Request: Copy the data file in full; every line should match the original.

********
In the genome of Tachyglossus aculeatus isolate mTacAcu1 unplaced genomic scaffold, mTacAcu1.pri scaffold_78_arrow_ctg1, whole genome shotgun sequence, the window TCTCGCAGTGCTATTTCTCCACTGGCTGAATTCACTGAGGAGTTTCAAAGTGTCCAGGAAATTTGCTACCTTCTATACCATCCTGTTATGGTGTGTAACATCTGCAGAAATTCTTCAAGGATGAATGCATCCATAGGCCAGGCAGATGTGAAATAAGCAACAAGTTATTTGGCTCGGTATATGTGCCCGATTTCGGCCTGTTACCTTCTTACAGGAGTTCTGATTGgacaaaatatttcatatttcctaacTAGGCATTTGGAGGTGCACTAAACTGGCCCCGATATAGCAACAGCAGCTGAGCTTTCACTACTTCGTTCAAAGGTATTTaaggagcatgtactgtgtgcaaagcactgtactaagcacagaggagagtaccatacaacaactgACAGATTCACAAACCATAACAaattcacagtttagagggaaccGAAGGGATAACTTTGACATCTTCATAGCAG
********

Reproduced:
In the genome of Tachyglossus aculeatus isolate mTacAcu1 unplaced genomic scaffold, mTacAcu1.pri scaffold_78_arrow_ctg1, whole genome shotgun sequence, the window TCTCGCAGTGCTATTTCTCCACTGGCTGAATTCACTGAGGAGTTTCAAAGTGTCCAGGAAATTTGCTACCTTCTATACCATCCTGTTATGGTGTGTAACATCTGCAGAAATTCTTCAAGGATGAATGCATCCATAGGCCAGGCAGATGTGAAATAAGCAACAAGTTATTTGGCTCGGTATATGTGCCCGATTTCGGCCTGTTACCTTCTTACAGGAGTTCTGATTGgacaaaatatttcatatttcctaacTAGGCATTTGGAGGTGCACTAAACTGGCCCCGATATAGCAACAGCAGCTGAGCTTTCACTACTTCGTTCAAAGGTATTTaaggagcatgtactgtgtgcaaagcactgtactaagcacagaggagagtaccatacaacaactgACAGATTCACAAACCATAACAaattcacagtttagagggaaccGAAGGGATAACTTTGACATCTTCATAGCAG